As professional technologists, here at FPOV we are both well informed and highly opinionated on the positives and negatives of social technologies in the workplace. When you pause to consider that these tools have really only been around for about a decade, it’s hard to fathom how deeply they have now permeated our lives. As of this moment Facebook boasts over 1.5 billion users; Twitter and Instagram both have just over has 300 million active microbloggers and wannabe photographers each month; and LinkedIn just exceeded 400 million users (though only 25% of them actively use it).
The level at which we, as a population, engage in social technology has crept into our employment lives, striking fear into the hearts of some employers concerned with decreased productivity or unwanted publicity. Yet others have expertly harnessed the power of social technologies and integrated them into their digital marketing strategies to help them evangelize their missions or boost their bottom-line. In addition, the lines are getting very blurry between personal social and occupational social applications. The vast majority of today’s population between the ages of 12 and 112 are self-taught power users of social networks like Facebook, Instagram, LinkedIn, and Twitter; then you have the enterprise social platforms like Yammer, and Slack. Just a few short months ago, Facebook quietly introduced an enterprise version of their industry leading social network – Facebook at Work –further blurring these lines. I personally have about a dozen mainstream social icons on my mobile device for my personal use as well as administrative rights for the numerous social platforms that I use for the non-profits I work with; not to mention my role in social technology for my employer. Come to think of it, I’m fairly certain my phone is primarily serving as my social media administrative device. I don’t recall the last time it truly served as a “phone” in my life.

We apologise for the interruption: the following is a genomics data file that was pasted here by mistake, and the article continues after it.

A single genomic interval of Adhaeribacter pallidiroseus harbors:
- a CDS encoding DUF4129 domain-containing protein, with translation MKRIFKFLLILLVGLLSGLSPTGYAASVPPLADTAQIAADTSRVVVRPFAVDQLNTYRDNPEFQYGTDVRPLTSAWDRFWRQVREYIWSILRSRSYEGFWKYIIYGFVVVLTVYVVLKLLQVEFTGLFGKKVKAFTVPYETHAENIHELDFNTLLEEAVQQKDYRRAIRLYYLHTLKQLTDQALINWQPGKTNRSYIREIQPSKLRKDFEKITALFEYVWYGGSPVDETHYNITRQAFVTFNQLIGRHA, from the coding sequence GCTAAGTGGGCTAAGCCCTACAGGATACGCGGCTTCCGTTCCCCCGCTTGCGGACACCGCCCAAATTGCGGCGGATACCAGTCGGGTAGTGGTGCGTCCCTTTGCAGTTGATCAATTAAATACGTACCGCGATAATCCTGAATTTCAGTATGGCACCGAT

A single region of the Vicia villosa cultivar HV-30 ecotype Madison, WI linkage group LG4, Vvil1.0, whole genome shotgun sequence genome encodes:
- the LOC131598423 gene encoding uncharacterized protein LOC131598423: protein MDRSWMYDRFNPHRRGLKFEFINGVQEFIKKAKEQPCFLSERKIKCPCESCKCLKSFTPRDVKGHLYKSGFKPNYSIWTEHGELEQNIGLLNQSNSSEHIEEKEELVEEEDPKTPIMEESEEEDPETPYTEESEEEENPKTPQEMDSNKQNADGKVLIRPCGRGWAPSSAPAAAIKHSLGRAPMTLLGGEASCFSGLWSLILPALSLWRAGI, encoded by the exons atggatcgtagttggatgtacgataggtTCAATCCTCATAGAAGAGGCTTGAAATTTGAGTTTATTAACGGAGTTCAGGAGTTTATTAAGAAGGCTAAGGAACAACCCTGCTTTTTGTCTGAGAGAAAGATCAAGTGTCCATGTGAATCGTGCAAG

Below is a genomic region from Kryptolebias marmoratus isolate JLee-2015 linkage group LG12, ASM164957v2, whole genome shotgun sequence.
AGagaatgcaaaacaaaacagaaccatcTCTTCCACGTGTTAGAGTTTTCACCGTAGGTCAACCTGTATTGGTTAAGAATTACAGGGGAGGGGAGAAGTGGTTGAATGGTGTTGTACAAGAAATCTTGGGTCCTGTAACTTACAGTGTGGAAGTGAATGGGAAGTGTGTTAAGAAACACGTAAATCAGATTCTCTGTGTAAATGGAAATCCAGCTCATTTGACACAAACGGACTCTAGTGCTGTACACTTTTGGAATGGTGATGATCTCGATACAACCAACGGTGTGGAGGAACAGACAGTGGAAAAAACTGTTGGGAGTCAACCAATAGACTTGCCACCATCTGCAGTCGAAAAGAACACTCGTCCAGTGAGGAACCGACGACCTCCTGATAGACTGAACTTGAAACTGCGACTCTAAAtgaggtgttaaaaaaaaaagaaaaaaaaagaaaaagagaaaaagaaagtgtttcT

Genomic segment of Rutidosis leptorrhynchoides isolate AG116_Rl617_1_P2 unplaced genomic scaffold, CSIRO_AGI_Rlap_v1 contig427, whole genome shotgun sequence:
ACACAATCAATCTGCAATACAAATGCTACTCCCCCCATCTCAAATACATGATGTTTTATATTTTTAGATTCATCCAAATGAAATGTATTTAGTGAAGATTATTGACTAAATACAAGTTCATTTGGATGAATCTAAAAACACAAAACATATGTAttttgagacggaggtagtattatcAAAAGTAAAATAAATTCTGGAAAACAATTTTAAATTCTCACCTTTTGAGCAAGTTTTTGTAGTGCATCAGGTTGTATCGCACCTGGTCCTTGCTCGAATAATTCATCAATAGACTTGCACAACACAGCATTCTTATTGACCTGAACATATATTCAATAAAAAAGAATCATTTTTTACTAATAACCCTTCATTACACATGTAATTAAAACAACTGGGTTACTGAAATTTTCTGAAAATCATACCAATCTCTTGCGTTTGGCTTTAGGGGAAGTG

So as a business executive – how do you deal with this situation? Social networking policies are now just as common for employers as discrimination and paid leave policies- but how can you be certain that you minimize the negative aspects while empowering your team to use it for excellence? Ultimately, I think that social technology policies—like other policies—can be boiled down to a discussion of mutual respect. There are countless experts who might help you develop a formal policy for your shop (Bloomberg has some great tips here). I’m going to leave that to you and instead just do a quick overview of a few pros and cons surrounding social technology in your workplace as you consider how you might address the topic.
NEGATIVES OF SOCIAL TECHNOLOGY IN THE WORKPLACE
Cybersecurity: Hackers can launch spam or company wide viruses through these social platforms. They can also use them to commit fraud in your organization’s name. That’s why it’s important to protect your network with the same level of security that applies to proprietary business information. Cybersecurity is an issue with or without the social platform variable, but social tools do up the ante. Does your technology group have a solid handle on your cybersecurity situation? It is critical to be proactive when it comes to your organization’s cybersecurity.